First, as a rebound from a mindless flick I've treated myself yesterday and secondly, for no reason I have missed this despite glowing feedbacks and a personal penchant for such a genre. Well I don't know for a few people that might have elevated this as a favorite merely for the film being as an "indie" (that in 2003, quite a number of indies had mushroomed that had become the focal point of influence for filmmakers and made LIT as a barometer for future imitations I guess), but I think it is because of its diversion from the collective understanding of an independent film. While reminiscent of Linklater's Before Sunrise or Lean's Brief Encounter, which illustrated the male/female relationship on an obviously romantic level, LIT's approach, while somewhat trudges on a similar plane, gives us something to discern about.

Saturday, March 29, 2008

in memoriam: Richard Widmark

Richard Widmark (1914-2008)

Perhaps one of the most underrated actors of classic hollywood. The ubiquitous face of the American noir---from his debut as the ruthless psychopathic mob-hitman in Kiss of Death (1947) to the scheming old hospital director in Michael Crichton's Coma (1978), Widmark's career spanned decades of heavyhanded roles in a variety of genres. 

Samuel Fuller, who casted Widmark as the conscience-absent grifter in his masterpiece noir Pickup on South Street (1953), said of the actor as having a "strange face with a twisted, arrogant smile, and that didn't fit into anybody's scheme of Hollywood handsomeness". True enough that Widmark did not possess the typical attributes of a leading man, but it was this that caught Fuller's attention (note that he would work with the director for Hell and High Water, and Fixed Bayonets!). 

Friday, October 26, 2007

panic in the streets

Panic in the Streets
Directed by Elia Kazan
Screenplay by Daniel Fuchs and Richard Murphy
Based on the story “Quarantine and Some Like ‘Em Cold” by Edna and Edward Anhart
Released 1950 by Twentieth Century Fox
Cast: Richard Widmark, Paul Douglas, Jack Palance, Barbara Bel Geddes, Zero Mostel

Panic in the Streets was made at the height of the “Communist witchhunts” by the House Un-American Activities Committee (HUAC) during the 1950s. The atmosphere of a Soviet invasion hung like a sinister sunlight out to burn the brittle epidermises of the American society. It was probably one reason why Elia Kazan decided to helm a film of propagandist paranoia as an appropriate response to the growing unease of the public regarding Communism.

Clinton Reed (Widmark) is a physician who works for the Public Health Service and is an expert in communicable diseases. He wears his military-style uniform as, primarily, a form of intimidation and unmissable fact to proclaim that he is in-charge. Whether that brings him a sense of personal satisfaction, it somehow inhibits him from pursuing a case that is beyond the juridisction the epaulets on his drabs bequeaths him. When a homicide victim turns up to be an index case of a contagious pneumonic plague, Reed is forced to team up with Police Captain Tom Warren (Douglas) to find out who killed the man who, in fact, maybe a carrier of the plague as a result of a direct contact with the deceased.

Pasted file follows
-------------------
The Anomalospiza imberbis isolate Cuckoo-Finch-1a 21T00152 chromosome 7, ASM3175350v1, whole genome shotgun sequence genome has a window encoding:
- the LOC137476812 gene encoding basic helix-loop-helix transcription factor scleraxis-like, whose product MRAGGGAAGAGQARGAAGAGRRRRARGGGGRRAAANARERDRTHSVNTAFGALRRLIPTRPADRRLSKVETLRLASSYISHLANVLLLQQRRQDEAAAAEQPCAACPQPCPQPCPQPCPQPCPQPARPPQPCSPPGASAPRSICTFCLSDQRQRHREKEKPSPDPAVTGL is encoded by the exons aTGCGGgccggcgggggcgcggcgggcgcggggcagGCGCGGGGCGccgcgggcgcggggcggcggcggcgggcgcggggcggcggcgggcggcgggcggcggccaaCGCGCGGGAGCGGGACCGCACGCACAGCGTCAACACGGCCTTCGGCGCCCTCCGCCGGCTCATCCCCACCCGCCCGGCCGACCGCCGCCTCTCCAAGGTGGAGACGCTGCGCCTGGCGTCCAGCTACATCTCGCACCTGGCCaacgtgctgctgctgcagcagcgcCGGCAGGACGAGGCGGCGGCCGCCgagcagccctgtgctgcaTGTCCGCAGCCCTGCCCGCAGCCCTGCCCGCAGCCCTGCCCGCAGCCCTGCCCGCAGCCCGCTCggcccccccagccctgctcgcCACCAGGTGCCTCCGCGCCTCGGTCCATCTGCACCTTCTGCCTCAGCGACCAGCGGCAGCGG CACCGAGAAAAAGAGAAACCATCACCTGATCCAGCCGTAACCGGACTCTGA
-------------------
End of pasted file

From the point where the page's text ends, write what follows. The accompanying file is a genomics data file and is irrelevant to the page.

The film is festooned with undertones of the public suspicion of Communism and Hollywood’s immediate reply to the threat. Interestingly, the virus as depicted in the film is metaphorically the specific ideology meant to contaminate the unknowing public, which during that time, Communism was rapidly gaining the upperhand. It would also be interesting to notice that this will be the last film Kazan will make with Zero Mostel who plays the killer’s sidekick (Fitch); and Barbara Bel Geddes who plays Widmark’s love half, before the two will be blacklisted by the committee. Kazan, on the other hand, would testify at the hearing but will incur the ire of much of his peers.

Originally titled Outbreak, the film emphasizes on the hunt for the killer rather than the ‘what-ifs’. Albeit lacking modern scientific basis for Reed’s monologue at a conference in the early sequence, it still manages to give certain credibility to the main plot which is to make it as a hardboiled police procedural. Kazan’s neorealistic influences provide significant contribution to its development—which, for example, is the choice of location shooting in New Orleans, and the inclusion of most of the city’s citizens and inhabitants in the cast.

Jack Palance, in his cinematic debut, plays the ruthless gangster/killer Blackie, and along with two of his henchmen Fitch (Mostel) and Poldi, unknowingly become the target of the manhunt. The climactic chase scene results in a predictable conclusion, with the top-billed actor getting all the credit. It seems the disparity that exists between the police force and an attached government official has been linked by a thin thread of popcorn drama.

Nonetheless, the film has moments, of course. It visually represents the microcosm of a 1950s New Orleans, where backstreets reveal a hodgepodge of a poverty-stricken populace and endless social canker amidst a milieu of a terrifying would-be medical catastrophe. And despite the facetiousness of the cause for alarm (evidently, pneumonic plague was still considered as an incurable disease during the early to the middle part of the 20th century—though rare cases are continued to be reported), it manages to instill widespread terror. Furthermore, Kazan’s handiwork on the film is a fitting prelude to his award-winning On the Waterfront, shot four-years later.